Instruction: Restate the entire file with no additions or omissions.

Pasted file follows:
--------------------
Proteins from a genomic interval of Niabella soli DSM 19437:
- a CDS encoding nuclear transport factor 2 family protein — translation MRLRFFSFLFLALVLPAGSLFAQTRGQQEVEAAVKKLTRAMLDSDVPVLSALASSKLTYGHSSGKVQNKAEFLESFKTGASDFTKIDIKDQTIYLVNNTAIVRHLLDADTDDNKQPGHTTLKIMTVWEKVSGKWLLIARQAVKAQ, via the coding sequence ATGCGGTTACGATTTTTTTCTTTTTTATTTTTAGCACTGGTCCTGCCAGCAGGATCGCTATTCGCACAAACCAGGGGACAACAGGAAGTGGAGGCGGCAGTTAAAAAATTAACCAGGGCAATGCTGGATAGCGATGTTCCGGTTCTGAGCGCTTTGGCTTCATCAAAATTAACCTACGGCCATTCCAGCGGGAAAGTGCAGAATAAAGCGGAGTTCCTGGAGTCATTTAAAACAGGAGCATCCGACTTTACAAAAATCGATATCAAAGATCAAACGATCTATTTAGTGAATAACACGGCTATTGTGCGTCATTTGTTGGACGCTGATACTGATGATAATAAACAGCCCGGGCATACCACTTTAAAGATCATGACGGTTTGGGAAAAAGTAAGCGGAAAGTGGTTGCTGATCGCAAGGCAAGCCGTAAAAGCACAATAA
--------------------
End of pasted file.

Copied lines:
Proteins from a genomic interval of Niabella soli DSM 19437:
- a CDS encoding nuclear transport factor 2 family protein — translation MRLRFFSFLFLALVLPAGSLFAQTRGQQEVEAAVKKLTRAMLDSDVPVLSALASSKLTYGHSSGKVQNKAEFLESFKTGASDFTKIDIKDQTIYLVNNTAIVRHLLDADTDDNKQPGHTTLKIMTVWEKVSGKWLLIARQAVKAQ, via the coding sequence ATGCGGTTACGATTTTTTTCTTTTTTATTTTTAGCACTGGTCCTGCCAGCAGGATCGCTATTCGCACAAACCAGGGGACAACAGGAAGTGGAGGCGGCAGTTAAAAAATTAACCAGGGCAATGCTGGATAGCGATGTTCCGGTTCTGAGCGCTTTGGCTTCATCAAAATTAACCTACGGCCATTCCAGCGGGAAAGTGCAGAATAAAGCGGAGTTCCTGGAGTCATTTAAAACAGGAGCATCCGACTTTACAAAAATCGATATCAAAGATCAAACGATCTATTTAGTGAATAACACGGCTATTGTGCGTCATTTGTTGGACGCTGATACTGATGATAATAAACAGCCCGGGCATACCACTTTAAAGATCATGACGGTTTGGGAAAAAGTAAGCGGAAAGTGGTTGCTGATCGCAAGGCAAGCCGTAAAAGCACAATAA